The state we're in<br />

National identity - What is the real England? Alistair Robinson introduces an exhibition with a rang

In the past couple of years, there has been a shift among artists away from shock tactics to addressing who it is we're becoming and who we think we are. In contrast to the sensationalism of the 1990s, the show "The Condition of England" is rooted in how artists today have a renewed interest in politics. Rather than producing broadside polemics, however, those involved seem more concerned with mixing things up so that it is impossible to tell at a glance what's progressive and what's conservative, or what's tragic and what's comic. Most use photographs and film as forms of evidence, as records of who we are and what we share. The works in this show are signs of the times, records of a particular moment rather than monuments for posterity. They simply reveal how the world is changing, to make us look around ourselves in a new way.

Alan Titchmarsh in reflective mood

The Caravan Gallery, 2001 (Jan Williams and Chris Teasdale)

As well as undertaking a photographic survey of the state of the nation, Williams and Teasdale conduct questionnaires about lifestyle trends and tastes. One survey undertaken in Portsmouth resulted in such dubious statistical findings as: "99 per cent of people would rather die than arrange a pre-paid funeral"; "57 per cent of people kill their house plants without even trying"; and "Alan Titchmarsh is loved and loathed in equal measure".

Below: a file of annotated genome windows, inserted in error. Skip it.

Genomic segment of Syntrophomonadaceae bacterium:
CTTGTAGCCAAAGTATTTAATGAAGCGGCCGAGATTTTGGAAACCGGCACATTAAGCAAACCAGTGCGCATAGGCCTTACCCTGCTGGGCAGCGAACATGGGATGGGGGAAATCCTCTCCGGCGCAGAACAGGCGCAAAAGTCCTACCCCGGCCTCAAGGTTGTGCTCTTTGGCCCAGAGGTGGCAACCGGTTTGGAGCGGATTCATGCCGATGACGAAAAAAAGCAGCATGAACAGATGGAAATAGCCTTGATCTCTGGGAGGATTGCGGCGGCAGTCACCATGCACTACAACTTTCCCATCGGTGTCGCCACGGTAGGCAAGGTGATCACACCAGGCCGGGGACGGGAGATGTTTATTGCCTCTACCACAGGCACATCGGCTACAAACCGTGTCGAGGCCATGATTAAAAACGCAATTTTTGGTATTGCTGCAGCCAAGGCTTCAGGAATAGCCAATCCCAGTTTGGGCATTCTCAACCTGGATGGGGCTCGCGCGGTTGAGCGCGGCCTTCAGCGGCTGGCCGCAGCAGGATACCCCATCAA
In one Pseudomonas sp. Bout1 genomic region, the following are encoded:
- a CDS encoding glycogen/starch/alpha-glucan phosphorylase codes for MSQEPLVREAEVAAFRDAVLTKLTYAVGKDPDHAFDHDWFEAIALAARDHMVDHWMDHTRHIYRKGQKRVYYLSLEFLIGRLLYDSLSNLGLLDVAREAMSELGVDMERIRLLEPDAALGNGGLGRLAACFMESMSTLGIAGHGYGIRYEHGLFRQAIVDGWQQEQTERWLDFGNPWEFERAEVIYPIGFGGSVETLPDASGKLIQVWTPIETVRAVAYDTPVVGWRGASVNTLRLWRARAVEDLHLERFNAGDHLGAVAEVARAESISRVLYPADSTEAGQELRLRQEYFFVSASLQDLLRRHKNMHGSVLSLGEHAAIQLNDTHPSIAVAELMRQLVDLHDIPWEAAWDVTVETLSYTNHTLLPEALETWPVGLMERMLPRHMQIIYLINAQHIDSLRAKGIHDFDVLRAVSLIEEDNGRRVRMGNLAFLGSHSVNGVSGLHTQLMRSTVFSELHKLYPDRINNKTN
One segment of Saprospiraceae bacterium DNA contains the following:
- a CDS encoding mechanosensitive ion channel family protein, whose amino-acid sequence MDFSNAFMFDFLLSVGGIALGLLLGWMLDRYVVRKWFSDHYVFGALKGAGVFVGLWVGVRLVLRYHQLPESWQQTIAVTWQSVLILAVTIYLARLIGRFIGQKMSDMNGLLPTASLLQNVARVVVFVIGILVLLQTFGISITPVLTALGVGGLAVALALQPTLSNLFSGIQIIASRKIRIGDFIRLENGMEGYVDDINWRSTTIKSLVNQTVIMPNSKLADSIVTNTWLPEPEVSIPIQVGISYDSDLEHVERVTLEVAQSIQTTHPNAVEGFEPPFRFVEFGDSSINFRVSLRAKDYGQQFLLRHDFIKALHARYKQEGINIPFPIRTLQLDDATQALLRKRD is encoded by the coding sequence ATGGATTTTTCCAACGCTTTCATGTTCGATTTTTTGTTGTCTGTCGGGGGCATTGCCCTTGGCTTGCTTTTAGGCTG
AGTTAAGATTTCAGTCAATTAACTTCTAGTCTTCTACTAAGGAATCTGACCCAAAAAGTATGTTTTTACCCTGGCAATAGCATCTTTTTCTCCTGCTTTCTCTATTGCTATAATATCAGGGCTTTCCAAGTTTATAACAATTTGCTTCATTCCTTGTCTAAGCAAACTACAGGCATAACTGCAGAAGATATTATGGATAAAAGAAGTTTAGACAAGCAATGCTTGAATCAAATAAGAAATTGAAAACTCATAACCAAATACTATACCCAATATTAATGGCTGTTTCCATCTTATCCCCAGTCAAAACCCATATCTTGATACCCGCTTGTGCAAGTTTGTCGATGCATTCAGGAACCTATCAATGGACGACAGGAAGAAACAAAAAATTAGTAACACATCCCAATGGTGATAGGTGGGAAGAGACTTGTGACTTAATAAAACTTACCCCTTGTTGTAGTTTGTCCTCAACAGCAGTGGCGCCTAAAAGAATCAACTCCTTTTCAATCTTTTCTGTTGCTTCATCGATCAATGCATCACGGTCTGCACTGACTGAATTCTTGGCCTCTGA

See England First

Alice Anderson, 2004, video still

Anderson's video See England First examines picture-postcard mythologies of nationhood, unpicking the bucolic, pre-urban vision of the country that has such a long and often distinguished pedigree. The visual elements of See England First are disarmingly simple: Anderson presents us with a sequence of dated, second-hand postcards on to which human and animal figures, often out of scale, are overlaid. Such images rapidly transport us to a "timeless" landscape of rural tranquillity and agreeable weather as exemplified by the cinema of the immediate postwar years.

£150 Trainers, Mevagissey, Cornwall

The Caravan Gallery, 2004 (Jan Williams and Chris Teasdale)

Williams and Teasdale photograph English life in all its glorious idiosyncrasy and eccentricity. They show that humour is an inescapable part of English life. But humour is, generally, a means to an end: the pair deploy it as a tool to engage our curiosity while offering harder questions about who we are becoming.

Alistair Robinson is programme director of the Northern Gallery for Contemporary Art, Sunderland (0191 514 1235), where "The Condition of England" runs until 25 June

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